The Help of God

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Having therefore obtained help of God, I continue unto this day. Acts 26:22

God is our refuge and strength, a very present help in time of trouble (Ps. 46:1). We should bless the Lord, "who daily loadeth us with benefits, even the God of our salvation" (Ps. 68:19). The apostle Paul found this to be true. His whole life and ministry is explained by this one sentence: "having therefore obtained help of God" he had continued to that day.

Now in one sense it is true that every man and woman obtains help from God, for in him we live and move and have our being (Acts 17:28). Indeed, apart from the will of God, we cannot live or do anything (Jam. 4:15). And this help that Paul experienced surely is an aspect of this divine providence. But I don't think Paul is thinking of his experiencing this universal providence of God in upholding his creation in the way everyone else did (cf. Col. 1:17). He is clearly thinking of something which sets his life apart. In what sense, then, is the help obtained by Paul different from the way most people experience God's universal preserving providence?

It is different in at least two ways. First, it is different because it was acknowledged by Paul. In other words, he didn't take God's grace and help and strength and guidance and protection and blessing for granted. He saw all of his life as being under God's good sovereignty. This is not true of most people. I would say that most people don't even think of God until something bad happens and then God either gets the blame for it or it becomes a reason for them not to believe in God. But even religious folks can fall into the mindset that takes God's gifts for granted. Let us never be like that. The easiest way to get out of a despairing and bitter mindset is to see all of life as lived in the help of God.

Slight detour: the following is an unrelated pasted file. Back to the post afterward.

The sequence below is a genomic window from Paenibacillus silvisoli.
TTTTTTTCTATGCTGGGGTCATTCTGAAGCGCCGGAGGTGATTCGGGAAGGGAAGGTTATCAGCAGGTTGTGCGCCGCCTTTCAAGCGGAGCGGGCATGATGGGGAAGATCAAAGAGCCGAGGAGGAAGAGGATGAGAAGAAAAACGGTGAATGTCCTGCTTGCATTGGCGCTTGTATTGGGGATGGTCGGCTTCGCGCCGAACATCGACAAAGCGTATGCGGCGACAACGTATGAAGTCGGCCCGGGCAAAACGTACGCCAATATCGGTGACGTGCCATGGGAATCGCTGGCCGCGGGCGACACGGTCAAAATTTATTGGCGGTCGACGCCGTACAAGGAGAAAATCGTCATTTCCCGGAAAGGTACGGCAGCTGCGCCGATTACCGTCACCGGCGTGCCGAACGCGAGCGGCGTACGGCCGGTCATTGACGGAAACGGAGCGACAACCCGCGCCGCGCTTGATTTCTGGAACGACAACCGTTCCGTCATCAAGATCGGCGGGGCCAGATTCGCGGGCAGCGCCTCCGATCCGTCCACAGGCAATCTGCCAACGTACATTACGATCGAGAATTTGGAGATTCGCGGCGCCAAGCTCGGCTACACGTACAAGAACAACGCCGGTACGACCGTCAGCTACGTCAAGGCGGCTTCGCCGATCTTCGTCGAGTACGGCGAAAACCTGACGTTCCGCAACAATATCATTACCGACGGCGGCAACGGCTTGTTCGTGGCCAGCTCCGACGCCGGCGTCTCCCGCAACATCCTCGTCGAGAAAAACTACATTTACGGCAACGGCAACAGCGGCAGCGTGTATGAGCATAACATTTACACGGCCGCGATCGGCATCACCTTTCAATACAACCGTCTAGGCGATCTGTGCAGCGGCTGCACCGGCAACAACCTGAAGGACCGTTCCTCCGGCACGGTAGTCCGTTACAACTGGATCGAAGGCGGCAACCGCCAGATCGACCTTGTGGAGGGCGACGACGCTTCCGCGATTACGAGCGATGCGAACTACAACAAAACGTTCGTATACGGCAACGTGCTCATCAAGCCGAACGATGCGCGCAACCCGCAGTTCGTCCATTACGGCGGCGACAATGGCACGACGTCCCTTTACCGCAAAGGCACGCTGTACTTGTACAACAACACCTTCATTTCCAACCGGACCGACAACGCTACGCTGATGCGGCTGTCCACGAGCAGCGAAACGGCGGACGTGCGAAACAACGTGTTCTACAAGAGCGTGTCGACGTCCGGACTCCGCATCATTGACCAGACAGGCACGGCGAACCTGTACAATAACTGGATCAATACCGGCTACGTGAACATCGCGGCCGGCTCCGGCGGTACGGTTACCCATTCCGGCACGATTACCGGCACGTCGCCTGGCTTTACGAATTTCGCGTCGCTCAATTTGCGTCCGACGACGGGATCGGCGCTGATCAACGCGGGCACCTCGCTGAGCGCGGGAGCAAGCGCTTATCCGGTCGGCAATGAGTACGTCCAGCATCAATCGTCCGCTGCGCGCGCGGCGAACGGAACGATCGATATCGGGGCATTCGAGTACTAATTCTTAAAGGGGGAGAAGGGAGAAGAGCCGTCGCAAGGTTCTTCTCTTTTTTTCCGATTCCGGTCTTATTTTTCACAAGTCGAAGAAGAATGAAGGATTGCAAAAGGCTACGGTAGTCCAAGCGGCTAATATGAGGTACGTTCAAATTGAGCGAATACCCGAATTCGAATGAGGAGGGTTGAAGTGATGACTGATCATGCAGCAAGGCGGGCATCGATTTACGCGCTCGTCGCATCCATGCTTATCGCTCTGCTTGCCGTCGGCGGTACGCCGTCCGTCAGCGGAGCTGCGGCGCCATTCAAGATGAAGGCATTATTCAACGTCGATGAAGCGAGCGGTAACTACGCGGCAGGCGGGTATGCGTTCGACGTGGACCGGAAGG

Second, Paul's perspective was different because this help was sought by Paul. Paul was a man who realized that in himself he was nothing. He knew that anything eternally meaningful and good was the product of the grace of God in him and through him (1 Cor. 15:10). And he also knew that this grace is to be sought. No one was more deeply convinced of God's absolute sovereignty than Paul. And yet this did not turn him into a fatalist. Paul was a man of prayer. He knew that we are to ask and seek and knock at the door of heaven, expecting the door to open to those who knock (Mt. 7:7-11). It is both true that the help Paul received was received because it was ordained of God, and it is true that the help Paul received he received because he sought it of God. The same is true of us.

Let us be people who see God's help and seek God's help in great things and small, in good days and bad. As William Carey put it, "Expect great things from God; attempt great things for God."

By: Jeremiah Bass